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Each PCB of the GeForce GTX 295 carries an independent four-phase GPU voltage regulator based on a Volterra VT1165MF PWM controller. The top PCB is powered only by an 8-pin PCI Express 2.0 plug (with a load capacity of 150W) whereas the bottom one receives some of its power from the power section of the PCI Express x16 slot. The APW7142 and AMS1117 chips seem to be responsible for powering the memory.

A 2-pin S/PDIF header is located next to the 6-pin power connector. The S/PDIF input is necessary to translate an external audio stream from the sound card into HDMI. This header is located on the bottom PCB because it also carries a HDMI interface. Interestingly, the installation of the dedicated HDMI port required a second NVIO chip, so the GeForce GTX 295 has two of them. However, you can only use the card’s three interfaces simultaneously when not in SLI mode. This doesn’t make much sense because the GeForce GTX 295 loses its main advantage then. We mean its high gaming performance. The support for dual-monitor configurations in SLI mode is implemented since version 180 of the GeForce driver, but this support is not as extensive as with ATI’s CrossFireX technology: the Slave monitor can be turned off if you launch a game in full-screen mode on the Master monitor.

An nForce 200 chip is employed as the bridge here. It can be found on some mainboards where it implements Nvidia’s SLI technology. This is an intellectual switch of the PCI Express 2.0 interface that can operate with 48 PCI Express lanes and supports direct data exchange between two GPUs.

Each of the card’s PCBs carries 14 GDDR3 memory chips from Hynix (H5RS5223CFR-N0C, 512Mb, 16Mb x 32, 2.05V, 1000 (2000) MHz). EVGA increased the memory frequency of its card relative to the reference sample: from 1000 (2000) MHz to 1026 (2052) MHz.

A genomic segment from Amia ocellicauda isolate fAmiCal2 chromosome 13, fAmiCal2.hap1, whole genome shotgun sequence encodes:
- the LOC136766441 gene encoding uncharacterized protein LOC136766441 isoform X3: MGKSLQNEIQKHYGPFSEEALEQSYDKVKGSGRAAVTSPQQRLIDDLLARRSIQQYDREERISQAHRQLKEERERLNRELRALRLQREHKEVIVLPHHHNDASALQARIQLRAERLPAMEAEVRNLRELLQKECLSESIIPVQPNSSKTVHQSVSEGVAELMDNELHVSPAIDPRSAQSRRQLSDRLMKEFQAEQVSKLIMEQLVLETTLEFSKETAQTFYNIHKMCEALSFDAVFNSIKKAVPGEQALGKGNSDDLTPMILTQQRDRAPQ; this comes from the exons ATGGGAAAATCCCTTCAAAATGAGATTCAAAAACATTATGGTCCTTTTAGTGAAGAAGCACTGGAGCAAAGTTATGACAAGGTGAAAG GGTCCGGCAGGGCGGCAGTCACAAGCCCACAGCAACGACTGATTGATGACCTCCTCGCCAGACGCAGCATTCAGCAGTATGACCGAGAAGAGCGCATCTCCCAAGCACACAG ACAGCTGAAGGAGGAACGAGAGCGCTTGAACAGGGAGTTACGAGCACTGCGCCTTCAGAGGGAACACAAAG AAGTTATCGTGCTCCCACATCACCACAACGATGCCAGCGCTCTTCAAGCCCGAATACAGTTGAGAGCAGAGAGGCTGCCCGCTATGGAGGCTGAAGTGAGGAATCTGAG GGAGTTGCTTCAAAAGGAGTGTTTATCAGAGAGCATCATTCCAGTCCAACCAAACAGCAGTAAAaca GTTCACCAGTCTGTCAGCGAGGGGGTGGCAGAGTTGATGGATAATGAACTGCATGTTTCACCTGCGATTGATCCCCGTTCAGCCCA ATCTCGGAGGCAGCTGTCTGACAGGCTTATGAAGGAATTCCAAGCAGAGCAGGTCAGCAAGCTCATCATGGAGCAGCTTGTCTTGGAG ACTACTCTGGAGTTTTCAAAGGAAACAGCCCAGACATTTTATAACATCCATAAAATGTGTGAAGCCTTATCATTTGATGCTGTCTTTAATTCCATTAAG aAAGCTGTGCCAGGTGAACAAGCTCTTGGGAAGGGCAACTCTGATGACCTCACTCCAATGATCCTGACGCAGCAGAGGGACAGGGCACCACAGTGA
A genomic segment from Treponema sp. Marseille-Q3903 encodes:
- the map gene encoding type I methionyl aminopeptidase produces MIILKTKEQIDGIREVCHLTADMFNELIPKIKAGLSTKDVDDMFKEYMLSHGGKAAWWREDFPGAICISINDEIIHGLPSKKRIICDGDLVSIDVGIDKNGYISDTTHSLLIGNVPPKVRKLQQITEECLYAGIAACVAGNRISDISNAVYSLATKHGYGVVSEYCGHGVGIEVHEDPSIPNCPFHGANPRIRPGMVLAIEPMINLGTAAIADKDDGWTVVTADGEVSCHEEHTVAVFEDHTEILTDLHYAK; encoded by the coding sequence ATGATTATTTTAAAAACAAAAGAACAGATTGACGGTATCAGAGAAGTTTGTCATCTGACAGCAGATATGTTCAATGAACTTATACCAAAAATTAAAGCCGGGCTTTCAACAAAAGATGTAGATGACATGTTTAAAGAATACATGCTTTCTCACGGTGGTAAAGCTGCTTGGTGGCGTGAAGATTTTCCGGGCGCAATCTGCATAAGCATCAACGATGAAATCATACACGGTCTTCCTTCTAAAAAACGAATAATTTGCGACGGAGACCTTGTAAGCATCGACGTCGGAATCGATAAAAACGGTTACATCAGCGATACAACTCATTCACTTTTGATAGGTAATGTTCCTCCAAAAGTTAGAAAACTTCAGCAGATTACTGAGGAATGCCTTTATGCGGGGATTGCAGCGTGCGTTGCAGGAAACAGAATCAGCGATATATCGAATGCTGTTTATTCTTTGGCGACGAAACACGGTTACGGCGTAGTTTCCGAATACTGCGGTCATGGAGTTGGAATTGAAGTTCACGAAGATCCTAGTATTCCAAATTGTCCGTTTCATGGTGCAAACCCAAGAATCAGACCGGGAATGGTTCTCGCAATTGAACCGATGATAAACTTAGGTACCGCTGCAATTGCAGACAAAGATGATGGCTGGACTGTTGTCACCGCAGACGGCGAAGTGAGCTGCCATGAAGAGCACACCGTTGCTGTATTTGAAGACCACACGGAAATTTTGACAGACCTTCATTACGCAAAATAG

Of course, we would like to see the new flagship of the GeForce GTX 200 series equipped with two 1GB memory banks with 512-bit access, but this would make its design even more sophisticated. Therefore the developer endowed his product with two 896MB banks with 448-bit memory buses. Thus, the GeForce GTX 295 comes with a total of 1792 megabytes of memory whereas 3D applications can access half of the total amount. This should be enough even for 2560x1600, but a SLI configuration built out of two individual GeForce GTX 280 cards can theoretically be faster in some situations thanks to the larger amount of graphics memory. The peak performance of the memory subsystem of the new card is 224GBps, but the EVGA version has somewhat higher bandwidth, 229.8GBps, which is almost equal to that of the Radeon HD 4870 X2 (230.4GBps).

The GPUs are marked as G200-400-B3. Thus, they are a newer revision of the G200b chip than the G200-103-B2 revision which is installed on the GeForce GTX 260 Core 216. The GPUs were manufactured on the 49th week of 2008, i.e. from November 30 to December 6. The core configuration is untypical for G200-based solutions: although its 240 shader and 80 texture processors are all active, some of the raster back-ends are turned off because the memory controller configuration is strictly linked to them. Seven out of the eight rasterization sections are active in each core, which is equivalent to 28 raster back-ends per core. So, each “half” of the GeForce GTX 295 is something in-between the GeForce GTX 280 and GeForce GTX 260 Core 216. The new card’s official clock rates correspond to the latter: 576MHz for the main domain and 1242MHz for the shader domain. EVGA’s version comes with pre-overclocked GPU frequencies: 594MHz and 1296MHz, respectively.

The card is equipped with three connectors for display devices: two DVI-I ports and one HDMI.

The former two are connected to the Master GPU and can be used simultaneously in SLI mode whereas the latter is connected to the Slave GPU and can only be used when not in SLI mode. This odd solution actually negates the value of the dedicated HDMI port. For comparison, this port of the GeForce 9800 GX2 was connected to the Master GPU together with one DVI-I.

There is a blue LED next to one DVI port, indicating that the port must be used for the main monitor. The other LED, near the HDMI connector, reports power related problems (it is shining green then). Besides, there is a single MIO port on the bottom PCB that allows to build a quad-SLI configuration out of two GeForce GTX 295 cards.

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